By Staff Sgt. Lynne Lantin, 16th Sust. Bde. Public AffairsApril 30, 2012
BAMBERG, Germany -- Soldiers from the 16th Sustainment Brigade took a break from the routine of their everyday jobs to exercise their minds with a four-day Pathfinder pre-course at the 16th Sust. Bde. headquarters here, April 10-13.
The first of its kind at the brigade, the course was put together to help 16th Sust. Bde. Soldiers enrolled in the Army Pathfinder School get a basic understanding of what to expect. A total of 16 students attended the course with representatives from each of the brigade's four battalions.
Army Pathfinders are trained to navigate their way on foot through foreign terrain and establish safe landing zones for Airborne and Air Assault Soldiers or Army aircraft, so attention to detail is critical.
"Pathfinder is a challenging course," said Chief Warrant Officer 3 Ismael Ramos, the 16th Sust. Bde. support operations senior airdrop systems technician and senior Pathfinder. "The attrition rate is roughly 50 percent. This course is a heart-pumping, high-level stress course. With this preparation, their level of stress will be manageable. The reason for doing this preparation course is to introduce them to the basic concepts."
Two recent 16th Sust. Bde. graduates of the Army Pathfinder School instructed the pre-course; Sgt. Jacob Lewis, a team leader mechanic with the 317th Maintenance Support Company, 391st Combat Sustainment Support Battalion, and a native of Garden Valley, Idaho, and 1st Lt. Adam Lutz, with the 23rd Ordnance Company, 18th Combat Sustainment Support Battalion.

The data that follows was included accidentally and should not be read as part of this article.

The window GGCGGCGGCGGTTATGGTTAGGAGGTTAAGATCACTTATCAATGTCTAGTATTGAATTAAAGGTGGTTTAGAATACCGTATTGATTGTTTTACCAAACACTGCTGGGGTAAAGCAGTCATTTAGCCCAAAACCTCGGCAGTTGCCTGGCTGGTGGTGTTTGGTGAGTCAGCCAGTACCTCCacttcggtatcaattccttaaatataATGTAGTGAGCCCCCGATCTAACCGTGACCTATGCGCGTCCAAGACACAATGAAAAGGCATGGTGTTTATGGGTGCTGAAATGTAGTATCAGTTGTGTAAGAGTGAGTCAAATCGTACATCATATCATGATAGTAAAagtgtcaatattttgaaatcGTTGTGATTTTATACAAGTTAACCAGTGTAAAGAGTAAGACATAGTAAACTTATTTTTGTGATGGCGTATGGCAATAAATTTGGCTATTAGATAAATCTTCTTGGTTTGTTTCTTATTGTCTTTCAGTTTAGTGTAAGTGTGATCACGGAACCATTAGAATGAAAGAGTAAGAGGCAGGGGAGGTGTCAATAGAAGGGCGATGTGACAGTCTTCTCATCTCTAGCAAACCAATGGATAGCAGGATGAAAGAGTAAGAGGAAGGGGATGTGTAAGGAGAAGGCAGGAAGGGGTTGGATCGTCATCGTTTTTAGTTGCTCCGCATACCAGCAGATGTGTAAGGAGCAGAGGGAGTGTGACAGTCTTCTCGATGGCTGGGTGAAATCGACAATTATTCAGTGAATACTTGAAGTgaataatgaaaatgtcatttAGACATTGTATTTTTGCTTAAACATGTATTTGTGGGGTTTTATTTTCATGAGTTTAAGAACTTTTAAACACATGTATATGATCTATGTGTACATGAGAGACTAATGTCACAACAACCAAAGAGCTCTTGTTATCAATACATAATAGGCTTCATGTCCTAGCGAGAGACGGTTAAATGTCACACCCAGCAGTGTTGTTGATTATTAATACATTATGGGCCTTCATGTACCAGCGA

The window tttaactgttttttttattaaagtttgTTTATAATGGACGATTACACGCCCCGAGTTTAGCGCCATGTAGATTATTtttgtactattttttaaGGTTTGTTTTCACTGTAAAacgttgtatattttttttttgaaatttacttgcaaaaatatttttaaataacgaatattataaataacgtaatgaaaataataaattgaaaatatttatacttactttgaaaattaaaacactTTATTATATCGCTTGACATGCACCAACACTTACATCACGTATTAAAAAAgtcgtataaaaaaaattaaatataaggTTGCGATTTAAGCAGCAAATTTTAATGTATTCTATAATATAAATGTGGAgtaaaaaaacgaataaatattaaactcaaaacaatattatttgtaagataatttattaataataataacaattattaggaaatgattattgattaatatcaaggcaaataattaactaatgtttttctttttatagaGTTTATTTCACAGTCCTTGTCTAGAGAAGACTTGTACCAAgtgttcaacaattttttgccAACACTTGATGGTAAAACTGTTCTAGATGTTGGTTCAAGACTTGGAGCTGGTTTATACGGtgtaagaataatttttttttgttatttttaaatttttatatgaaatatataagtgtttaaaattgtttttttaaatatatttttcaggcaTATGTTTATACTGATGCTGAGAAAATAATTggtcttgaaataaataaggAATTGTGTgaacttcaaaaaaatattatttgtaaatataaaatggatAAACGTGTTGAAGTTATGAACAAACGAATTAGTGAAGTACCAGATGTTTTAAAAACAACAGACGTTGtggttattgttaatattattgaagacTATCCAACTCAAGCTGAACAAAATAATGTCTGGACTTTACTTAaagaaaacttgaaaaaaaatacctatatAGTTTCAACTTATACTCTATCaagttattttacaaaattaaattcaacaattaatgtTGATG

"Having at least an idea of what to expect will make it a lot easier. People say it's one of the hardest courses," said Lewis who graduated from the school in February. "I think that's because most military schools are more physical than mental. Pathfinder School is strictly mental. It's like going back to high school or back to college and a lot of people haven't studied like that in a long time. That's what I think makes it so hard for people. They're not used to studying. That's why having this prep course helps because they get to create some study habits before they actually go to the course."
The students received a combination of classroom and hands-on instruction ranging from medical evacuation operations, sling load, air traffic control, landing zone and air assault planning.
In preparation for the pre-course, the instructors focused on the most taxing events the students will face when they get to Pathfinder School.
"Sling loads was the most challenging part of course," said Lewis. "It's very stressful because if you miss one little thing you can fail the whole course."
Along with classroom time, the students were given repeated, timed exercises until they completed the required task successfully.
"This course is great because you got to do a lot of hands-on and really get down and dirty with the specifics and details," said 2nd Lt. Christopher Carlstedt, a platoon leader with the 240th Quartermaster Supply Company, 391st CSSB and a native of Littleton, Colo. "I think the instructors really set us up for success with all the hands-on and really going through the sling loads, the deficiencies and what to look for."
"The thing that really struck me about all three of them was that they cared about all of us doing well in the course," said Carlstedt about the instructors. "You could tell that they were dedicated and passionate about this."